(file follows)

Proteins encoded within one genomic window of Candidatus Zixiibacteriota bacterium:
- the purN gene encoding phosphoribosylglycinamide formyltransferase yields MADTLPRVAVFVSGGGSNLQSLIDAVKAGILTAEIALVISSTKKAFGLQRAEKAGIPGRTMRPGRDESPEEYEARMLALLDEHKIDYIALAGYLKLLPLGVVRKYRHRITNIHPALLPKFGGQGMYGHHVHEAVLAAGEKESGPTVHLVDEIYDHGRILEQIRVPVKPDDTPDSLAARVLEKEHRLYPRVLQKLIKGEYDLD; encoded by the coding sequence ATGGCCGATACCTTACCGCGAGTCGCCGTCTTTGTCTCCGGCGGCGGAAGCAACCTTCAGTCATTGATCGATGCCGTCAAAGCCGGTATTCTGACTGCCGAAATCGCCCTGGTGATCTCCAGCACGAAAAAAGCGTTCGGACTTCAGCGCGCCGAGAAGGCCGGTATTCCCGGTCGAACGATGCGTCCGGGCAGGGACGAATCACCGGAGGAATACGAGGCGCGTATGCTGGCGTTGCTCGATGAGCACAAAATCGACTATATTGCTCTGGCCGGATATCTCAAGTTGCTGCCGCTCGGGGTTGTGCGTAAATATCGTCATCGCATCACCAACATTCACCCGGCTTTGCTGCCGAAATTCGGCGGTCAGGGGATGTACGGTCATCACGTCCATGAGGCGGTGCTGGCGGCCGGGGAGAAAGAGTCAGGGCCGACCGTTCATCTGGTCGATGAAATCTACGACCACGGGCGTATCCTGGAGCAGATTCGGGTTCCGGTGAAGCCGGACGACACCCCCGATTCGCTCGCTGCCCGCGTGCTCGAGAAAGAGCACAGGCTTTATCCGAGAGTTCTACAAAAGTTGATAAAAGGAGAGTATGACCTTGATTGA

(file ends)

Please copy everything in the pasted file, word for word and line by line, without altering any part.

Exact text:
Proteins encoded within one genomic window of Candidatus Zixiibacteriota bacterium:
- the purN gene encoding phosphoribosylglycinamide formyltransferase yields MADTLPRVAVFVSGGGSNLQSLIDAVKAGILTAEIALVISSTKKAFGLQRAEKAGIPGRTMRPGRDESPEEYEARMLALLDEHKIDYIALAGYLKLLPLGVVRKYRHRITNIHPALLPKFGGQGMYGHHVHEAVLAAGEKESGPTVHLVDEIYDHGRILEQIRVPVKPDDTPDSLAARVLEKEHRLYPRVLQKLIKGEYDLD; encoded by the coding sequence ATGGCCGATACCTTACCGCGAGTCGCCGTCTTTGTCTCCGGCGGCGGAAGCAACCTTCAGTCATTGATCGATGCCGTCAAAGCCGGTATTCTGACTGCCGAAATCGCCCTGGTGATCTCCAGCACGAAAAAAGCGTTCGGACTTCAGCGCGCCGAGAAGGCCGGTATTCCCGGTCGAACGATGCGTCCGGGCAGGGACGAATCACCGGAGGAATACGAGGCGCGTATGCTGGCGTTGCTCGATGAGCACAAAATCGACTATATTGCTCTGGCCGGATATCTCAAGTTGCTGCCGCTCGGGGTTGTGCGTAAATATCGTCATCGCATCACCAACATTCACCCGGCTTTGCTGCCGAAATTCGGCGGTCAGGGGATGTACGGTCATCACGTCCATGAGGCGGTGCTGGCGGCCGGGGAGAAAGAGTCAGGGCCGACCGTTCATCTGGTCGATGAAATCTACGACCACGGGCGTATCCTGGAGCAGATTCGGGTTCCGGTGAAGCCGGACGACACCCCCGATTCGCTCGCTGCCCGCGTGCTCGAGAAAGAGCACAGGCTTTATCCGAGAGTTCTACAAAAGTTGATAAAAGGAGAGTATGACCTTGATTGA